Strother holds ribbon cutting: Stephens, Landerfelt team up to offer comprehensive design, planning services

Published 2:13 pm Thursday, July 4, 2024

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Caroline Overmyer Stephens and Jackie Landerfelt are both interior designers and Demopolis natives. They also both lived in Birmingham and around the same time decided to move back home and open their own respective businesses.

Coming back to Demopolis, the two entrepreneurs decided to work together.

“I was like, all right, let’s do it,” Stephens said. “And the more we talked, the more our dreams got bigger. Let’s have a studio. Let’s do events from start to finish.

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“But let’s do from start to finish to design weddings and events and help piece this together. Let’s stick to what we know with interior design, and let’s offer things that aren’t offered in this area.”

Landerfelt said it’s all about creating the right feel for their customers whether it’s in their homes or for a special day in their lives. 

“We’re all about creating all the emotions,” Landerfelt said. “I mean, we do that in people’s homes, and we do that for events.”

Fast forward nearly 15 months later, Stephens and Landerfelt made those dreams come true as they opened their one-stop shop for interior design and wedding/event planning along with a showroom floor to show off furniture and ideas for their customers.

To cap off that phase of their business, the Demopolis Area Chamber of Commerce held a ribbon cutting to celebrate the opening of their new business on the Town Square. 

Mayor Woody Collins, who attended the ribbon cutting ceremony, said he is excited to see a new business located downtown in the Main Street District across the street from City Hall.

“I can’t tell you how proud it makes me,” Collins said. “These talented young ladies could have located probably anywhere in the United States. They’re, their skills are good anywhere, but 

they came to Demopolis, Alabama.”

Strother Design is located in a former mattress store, and the name comes from Stephens’ grandmother, Marjorie, who gave her blessing to use the family name.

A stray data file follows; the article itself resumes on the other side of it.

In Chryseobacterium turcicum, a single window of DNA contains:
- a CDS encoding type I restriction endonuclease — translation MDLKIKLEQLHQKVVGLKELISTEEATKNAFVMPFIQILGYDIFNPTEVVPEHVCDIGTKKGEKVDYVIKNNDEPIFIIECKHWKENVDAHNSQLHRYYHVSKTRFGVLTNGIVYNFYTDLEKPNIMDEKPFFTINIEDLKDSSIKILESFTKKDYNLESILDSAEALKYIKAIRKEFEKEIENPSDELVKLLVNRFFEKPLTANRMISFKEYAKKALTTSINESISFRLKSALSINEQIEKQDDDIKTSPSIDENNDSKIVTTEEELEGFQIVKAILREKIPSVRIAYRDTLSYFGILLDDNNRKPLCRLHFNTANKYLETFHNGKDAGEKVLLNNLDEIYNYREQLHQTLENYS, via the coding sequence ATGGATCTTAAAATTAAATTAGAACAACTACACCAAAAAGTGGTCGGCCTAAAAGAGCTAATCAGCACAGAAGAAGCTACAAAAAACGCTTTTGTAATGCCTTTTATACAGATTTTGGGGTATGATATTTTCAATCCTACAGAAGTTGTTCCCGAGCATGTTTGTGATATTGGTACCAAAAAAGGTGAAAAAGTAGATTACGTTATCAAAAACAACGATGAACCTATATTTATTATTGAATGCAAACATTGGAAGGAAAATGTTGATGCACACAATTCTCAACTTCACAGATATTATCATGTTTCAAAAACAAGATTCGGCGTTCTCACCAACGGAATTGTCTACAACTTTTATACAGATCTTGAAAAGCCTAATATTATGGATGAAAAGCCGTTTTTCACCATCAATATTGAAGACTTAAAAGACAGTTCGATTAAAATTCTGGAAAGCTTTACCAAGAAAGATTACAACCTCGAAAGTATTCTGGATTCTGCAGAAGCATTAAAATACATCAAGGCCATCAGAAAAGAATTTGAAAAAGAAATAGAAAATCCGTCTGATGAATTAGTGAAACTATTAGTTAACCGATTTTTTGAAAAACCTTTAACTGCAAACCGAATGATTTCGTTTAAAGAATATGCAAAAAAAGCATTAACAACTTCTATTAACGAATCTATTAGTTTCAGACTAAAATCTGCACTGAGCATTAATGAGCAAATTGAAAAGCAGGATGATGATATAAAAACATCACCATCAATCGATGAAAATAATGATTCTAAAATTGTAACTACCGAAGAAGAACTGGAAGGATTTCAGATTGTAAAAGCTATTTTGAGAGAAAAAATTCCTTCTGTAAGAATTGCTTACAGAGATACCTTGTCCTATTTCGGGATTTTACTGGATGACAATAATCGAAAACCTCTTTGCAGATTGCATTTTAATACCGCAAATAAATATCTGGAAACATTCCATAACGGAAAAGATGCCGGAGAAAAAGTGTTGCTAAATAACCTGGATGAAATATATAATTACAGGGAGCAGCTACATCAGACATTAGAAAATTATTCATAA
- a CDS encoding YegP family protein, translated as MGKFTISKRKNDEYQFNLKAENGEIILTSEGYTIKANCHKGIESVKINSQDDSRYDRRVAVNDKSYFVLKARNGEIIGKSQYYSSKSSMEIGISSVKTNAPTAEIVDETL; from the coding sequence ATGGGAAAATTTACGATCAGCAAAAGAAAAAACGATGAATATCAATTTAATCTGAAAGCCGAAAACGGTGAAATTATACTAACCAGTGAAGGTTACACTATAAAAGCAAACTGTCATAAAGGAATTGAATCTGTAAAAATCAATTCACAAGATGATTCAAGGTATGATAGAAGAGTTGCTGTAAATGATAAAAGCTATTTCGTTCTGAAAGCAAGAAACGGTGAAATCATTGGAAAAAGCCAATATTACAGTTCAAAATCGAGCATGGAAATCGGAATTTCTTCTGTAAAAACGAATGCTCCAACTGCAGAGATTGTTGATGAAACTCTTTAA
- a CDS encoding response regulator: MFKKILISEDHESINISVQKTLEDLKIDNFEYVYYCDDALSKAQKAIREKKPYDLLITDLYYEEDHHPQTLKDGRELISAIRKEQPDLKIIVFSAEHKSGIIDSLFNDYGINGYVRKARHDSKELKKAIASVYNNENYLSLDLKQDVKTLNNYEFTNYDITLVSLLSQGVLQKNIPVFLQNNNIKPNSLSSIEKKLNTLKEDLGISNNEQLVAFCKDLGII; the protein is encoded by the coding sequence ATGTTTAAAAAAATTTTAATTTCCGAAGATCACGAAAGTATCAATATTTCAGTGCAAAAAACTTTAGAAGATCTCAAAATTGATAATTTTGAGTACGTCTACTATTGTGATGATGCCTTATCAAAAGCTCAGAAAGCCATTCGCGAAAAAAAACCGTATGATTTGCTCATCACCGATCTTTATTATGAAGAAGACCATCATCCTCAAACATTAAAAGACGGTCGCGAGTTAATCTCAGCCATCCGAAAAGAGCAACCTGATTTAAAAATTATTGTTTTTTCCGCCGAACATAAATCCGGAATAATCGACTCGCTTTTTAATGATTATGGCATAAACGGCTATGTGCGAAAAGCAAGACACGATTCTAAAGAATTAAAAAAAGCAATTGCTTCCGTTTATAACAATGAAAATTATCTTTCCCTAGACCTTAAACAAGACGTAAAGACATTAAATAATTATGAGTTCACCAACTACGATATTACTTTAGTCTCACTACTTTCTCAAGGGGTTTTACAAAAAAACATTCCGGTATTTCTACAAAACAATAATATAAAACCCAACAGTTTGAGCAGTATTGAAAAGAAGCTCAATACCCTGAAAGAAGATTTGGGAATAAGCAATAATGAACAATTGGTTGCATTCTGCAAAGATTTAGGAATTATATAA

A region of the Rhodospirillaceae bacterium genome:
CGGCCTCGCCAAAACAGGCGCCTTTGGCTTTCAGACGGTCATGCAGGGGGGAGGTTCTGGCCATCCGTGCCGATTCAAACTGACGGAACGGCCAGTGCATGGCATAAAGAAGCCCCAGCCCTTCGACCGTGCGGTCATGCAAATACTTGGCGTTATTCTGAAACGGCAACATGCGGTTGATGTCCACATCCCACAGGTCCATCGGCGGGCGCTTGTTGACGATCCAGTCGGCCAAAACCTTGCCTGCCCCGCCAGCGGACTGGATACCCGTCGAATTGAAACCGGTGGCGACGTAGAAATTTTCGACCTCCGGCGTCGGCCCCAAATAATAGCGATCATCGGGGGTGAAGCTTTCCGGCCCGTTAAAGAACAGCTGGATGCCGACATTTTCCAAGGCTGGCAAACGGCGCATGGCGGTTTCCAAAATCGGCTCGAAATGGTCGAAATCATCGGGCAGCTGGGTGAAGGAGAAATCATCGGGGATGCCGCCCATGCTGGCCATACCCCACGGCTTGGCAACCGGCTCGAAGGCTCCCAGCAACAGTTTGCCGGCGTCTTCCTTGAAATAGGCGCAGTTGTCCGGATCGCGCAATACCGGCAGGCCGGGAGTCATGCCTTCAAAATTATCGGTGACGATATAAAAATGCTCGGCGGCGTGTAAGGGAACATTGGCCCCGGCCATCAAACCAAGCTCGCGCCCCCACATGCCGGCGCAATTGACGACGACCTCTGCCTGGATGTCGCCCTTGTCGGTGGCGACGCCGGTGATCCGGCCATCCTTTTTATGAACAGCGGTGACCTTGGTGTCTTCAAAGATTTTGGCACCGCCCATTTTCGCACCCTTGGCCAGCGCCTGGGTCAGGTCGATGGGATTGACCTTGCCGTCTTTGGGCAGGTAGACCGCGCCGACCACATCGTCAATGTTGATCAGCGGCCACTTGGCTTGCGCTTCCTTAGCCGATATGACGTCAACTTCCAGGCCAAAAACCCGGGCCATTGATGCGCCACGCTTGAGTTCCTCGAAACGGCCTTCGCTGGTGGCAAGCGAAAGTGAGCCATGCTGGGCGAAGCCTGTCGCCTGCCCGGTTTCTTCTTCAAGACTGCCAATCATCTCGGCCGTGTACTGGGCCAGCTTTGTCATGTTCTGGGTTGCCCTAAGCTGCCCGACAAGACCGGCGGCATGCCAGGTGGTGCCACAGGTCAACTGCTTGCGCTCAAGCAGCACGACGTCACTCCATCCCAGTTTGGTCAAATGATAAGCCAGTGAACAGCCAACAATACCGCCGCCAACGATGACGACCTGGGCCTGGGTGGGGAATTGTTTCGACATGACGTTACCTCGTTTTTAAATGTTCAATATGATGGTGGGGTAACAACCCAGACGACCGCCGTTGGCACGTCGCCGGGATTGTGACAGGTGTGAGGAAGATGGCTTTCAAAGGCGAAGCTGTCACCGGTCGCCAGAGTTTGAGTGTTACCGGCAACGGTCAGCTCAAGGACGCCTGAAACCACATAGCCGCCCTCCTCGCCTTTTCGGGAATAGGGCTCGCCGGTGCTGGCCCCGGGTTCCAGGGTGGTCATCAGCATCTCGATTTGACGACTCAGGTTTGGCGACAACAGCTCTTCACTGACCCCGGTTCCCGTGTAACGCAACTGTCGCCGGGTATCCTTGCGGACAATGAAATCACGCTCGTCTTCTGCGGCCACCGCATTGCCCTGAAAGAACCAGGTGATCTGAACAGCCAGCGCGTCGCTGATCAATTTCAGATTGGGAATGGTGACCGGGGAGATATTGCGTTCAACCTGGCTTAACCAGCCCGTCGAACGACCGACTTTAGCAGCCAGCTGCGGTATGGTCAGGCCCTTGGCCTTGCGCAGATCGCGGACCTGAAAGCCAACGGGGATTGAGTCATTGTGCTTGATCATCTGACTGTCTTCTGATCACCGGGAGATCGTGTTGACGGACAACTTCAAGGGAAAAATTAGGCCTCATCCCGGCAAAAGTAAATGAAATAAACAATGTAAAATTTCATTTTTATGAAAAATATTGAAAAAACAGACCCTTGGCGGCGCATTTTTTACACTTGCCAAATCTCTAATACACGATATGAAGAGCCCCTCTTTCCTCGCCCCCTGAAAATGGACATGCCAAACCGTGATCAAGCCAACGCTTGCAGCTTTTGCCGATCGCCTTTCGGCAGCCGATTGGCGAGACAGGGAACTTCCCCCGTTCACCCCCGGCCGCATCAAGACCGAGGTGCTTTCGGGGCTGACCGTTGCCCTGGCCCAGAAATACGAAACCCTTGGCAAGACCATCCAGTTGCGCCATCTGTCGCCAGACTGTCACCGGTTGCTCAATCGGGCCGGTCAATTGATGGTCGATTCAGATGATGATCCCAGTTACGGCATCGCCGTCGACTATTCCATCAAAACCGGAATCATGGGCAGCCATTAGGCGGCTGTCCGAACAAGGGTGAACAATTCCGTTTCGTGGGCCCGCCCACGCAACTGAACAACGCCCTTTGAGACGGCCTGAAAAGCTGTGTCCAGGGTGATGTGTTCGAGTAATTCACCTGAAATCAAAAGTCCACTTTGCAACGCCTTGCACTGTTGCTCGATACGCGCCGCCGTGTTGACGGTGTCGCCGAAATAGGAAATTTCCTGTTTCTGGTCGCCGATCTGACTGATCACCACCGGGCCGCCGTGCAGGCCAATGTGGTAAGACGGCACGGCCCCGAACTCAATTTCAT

“She’s (Marjorie) is kind of the thread that pulls us together,” Landerfelt said. “So she’s Caroline’s grandmother, and she’s very near and dear to me as well. That was how we came up with our name.”

Stephens and Landerfelt wanted to keep some of the original character of the building. They kept the old brick walls and painted over them. They also ripped out carpet and tile underneath that to get back to the original concrete floor. 

“We tried to save as much downtown character as we could,” Stephens said. 

“We worked with the historical architect to make sure that the front was what it needed to be for the cityscape and all that,” Landerfelt said. “We did a lot to try and save the character of the building to fit into downtown.”

The two designers are relieved to finally get into their new building. They had at least six storage units of items they had to move into the building. The front of the building contains the storeroom floor where the furniture is on sale along with inspiring customers in their home interior design projects.

It includes everything from the planning phase to the final pillow. Stephens and Landerfelt see their role as working with an architect to make sure the living space fits with the needs of their clients.

“When we’re helping design someone’s home from a construction standpoint, we think about — well this is the bedroom and you need to make sure the bed can fit there,” Landerfekt said, “This is where the nightstands are, so we want our plugs right here. It’s a very intricate and detailed operation for sure.”

For the near future, the showroom will be open by appointment only, as they will not have set schedule to open the storefront. However, there is a good chance that they will be working in the store when you stop by.

“It’s kind of by appointment or by chance,” Stephens said. “So we’re pretty much always here working. And if we’re here working, people are welcome to come in, say hey and shop, but it is just the two of us. We have so many client meetings, site visits to go to all of that. So if we’re not here, they can always call.”

“We’re boots on the ground,” Landerfelt said. “We’d love to get to that point where we have set hours, but people can always call and say, ‘Hey, can y’all be here at this time? I’ll be in town and I wanna come in.’ So that’s always an option.”

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